Joy: I was really into dirt bikes and played guitar in a country music band. I met Cheryl 25 years ago while playing in a bar in Yellowknife during a six-week tour in Canada. The music thing went by the wayside in 2005 when we started our own company, Joyco.
S-R: Did you have a mentor?
Joy: I’d say my grandfather, Herb Sams. I worked 23 years for him. He taught me if you knuckle down, you’ll do OK.
S-R: What appealed to you about drilling?
Joy: It’s challenging, just like life. You appreciate things more if they don’t come easy.
S-R: Have there been tough times?
Joy: Business slowed way down in 2008, because nobody had any money. Then three years ago, we had a $200,000 drill rig catch fire. We were insured, but like any insurance, you don’t find out how good it is until you have to use it, and ours wasn’t good enough. We spent all of our savings and had to sell a few things just to stay in business.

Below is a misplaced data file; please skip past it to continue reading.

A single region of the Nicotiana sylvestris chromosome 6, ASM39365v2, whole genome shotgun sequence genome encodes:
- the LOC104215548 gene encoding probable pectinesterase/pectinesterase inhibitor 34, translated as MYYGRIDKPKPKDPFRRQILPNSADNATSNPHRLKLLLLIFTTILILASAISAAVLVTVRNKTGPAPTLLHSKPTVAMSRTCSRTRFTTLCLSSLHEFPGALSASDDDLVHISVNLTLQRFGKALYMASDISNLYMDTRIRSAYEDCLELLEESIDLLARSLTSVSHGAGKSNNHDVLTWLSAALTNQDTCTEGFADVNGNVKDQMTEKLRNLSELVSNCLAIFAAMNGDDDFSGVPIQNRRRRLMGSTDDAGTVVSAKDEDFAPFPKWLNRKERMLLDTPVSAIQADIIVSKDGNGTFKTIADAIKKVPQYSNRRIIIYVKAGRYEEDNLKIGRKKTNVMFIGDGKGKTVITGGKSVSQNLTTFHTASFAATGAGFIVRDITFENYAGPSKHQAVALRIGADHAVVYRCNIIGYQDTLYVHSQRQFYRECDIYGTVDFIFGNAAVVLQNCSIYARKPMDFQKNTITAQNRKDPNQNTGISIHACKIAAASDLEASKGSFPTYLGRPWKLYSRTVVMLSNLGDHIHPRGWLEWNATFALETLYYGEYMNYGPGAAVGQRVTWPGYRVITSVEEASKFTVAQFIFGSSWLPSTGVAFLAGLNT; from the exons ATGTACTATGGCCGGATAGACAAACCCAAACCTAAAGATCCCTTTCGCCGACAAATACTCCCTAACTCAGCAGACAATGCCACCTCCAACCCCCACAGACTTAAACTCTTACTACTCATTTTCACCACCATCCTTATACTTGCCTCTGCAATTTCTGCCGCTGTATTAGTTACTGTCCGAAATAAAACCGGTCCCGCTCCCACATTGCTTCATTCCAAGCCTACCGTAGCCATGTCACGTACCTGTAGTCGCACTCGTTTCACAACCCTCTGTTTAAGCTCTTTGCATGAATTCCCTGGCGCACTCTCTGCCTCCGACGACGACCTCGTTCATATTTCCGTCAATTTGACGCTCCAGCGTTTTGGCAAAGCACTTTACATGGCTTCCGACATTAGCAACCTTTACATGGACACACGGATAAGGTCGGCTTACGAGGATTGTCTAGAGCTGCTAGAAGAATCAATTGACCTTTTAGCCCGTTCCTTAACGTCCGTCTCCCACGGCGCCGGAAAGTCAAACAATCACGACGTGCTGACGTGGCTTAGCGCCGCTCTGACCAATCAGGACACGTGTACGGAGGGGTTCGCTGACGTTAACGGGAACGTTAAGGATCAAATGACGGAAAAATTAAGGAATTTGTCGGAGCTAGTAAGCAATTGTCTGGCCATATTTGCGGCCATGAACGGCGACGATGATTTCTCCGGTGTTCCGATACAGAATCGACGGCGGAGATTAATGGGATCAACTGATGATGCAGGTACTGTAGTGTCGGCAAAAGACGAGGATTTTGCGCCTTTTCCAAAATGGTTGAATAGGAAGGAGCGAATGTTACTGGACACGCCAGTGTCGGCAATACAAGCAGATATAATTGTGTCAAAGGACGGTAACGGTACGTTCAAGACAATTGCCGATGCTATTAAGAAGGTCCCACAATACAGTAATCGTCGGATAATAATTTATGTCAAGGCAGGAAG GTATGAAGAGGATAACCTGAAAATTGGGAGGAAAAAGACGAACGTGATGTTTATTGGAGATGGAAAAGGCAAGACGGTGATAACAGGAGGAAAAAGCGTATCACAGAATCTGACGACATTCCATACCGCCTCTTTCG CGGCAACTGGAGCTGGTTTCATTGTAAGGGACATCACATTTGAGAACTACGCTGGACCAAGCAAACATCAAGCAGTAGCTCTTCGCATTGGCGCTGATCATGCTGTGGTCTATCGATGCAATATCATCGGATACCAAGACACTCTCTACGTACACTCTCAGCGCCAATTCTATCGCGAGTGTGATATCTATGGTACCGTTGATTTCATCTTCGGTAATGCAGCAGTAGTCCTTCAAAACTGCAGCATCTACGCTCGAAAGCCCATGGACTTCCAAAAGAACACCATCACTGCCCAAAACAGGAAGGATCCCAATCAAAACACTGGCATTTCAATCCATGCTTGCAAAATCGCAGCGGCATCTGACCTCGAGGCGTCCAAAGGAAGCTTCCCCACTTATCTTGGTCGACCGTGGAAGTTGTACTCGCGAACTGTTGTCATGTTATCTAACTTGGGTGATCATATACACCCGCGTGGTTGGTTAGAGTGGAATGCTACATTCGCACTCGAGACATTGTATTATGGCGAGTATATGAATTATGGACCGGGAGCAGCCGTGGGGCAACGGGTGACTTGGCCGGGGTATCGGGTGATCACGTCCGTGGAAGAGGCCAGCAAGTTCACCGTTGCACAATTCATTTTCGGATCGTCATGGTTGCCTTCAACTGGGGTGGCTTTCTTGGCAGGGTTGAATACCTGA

S-R: When a client runs out of money before you find water, do they ever balk at paying the bill?
Joy: Not very often, because it’s their decision to keep drilling, and we have a good contract that protects both us and our customer. But we don’t guarantee water, nor the quality of water.
S-R: How much does it cost to have a well drilled?
Joy: It’s by the foot, but there are so many variables, like location and the difficulty of drilling. We give people an estimate, which can vary anywhere from $4,000 to $20,000 or more, based on other wells in their area. But you never know. Right now, we’re drilling in sand and gravel, when just across the road it’s mostly granite.
S-R: How do you decide where to drill on a particular property?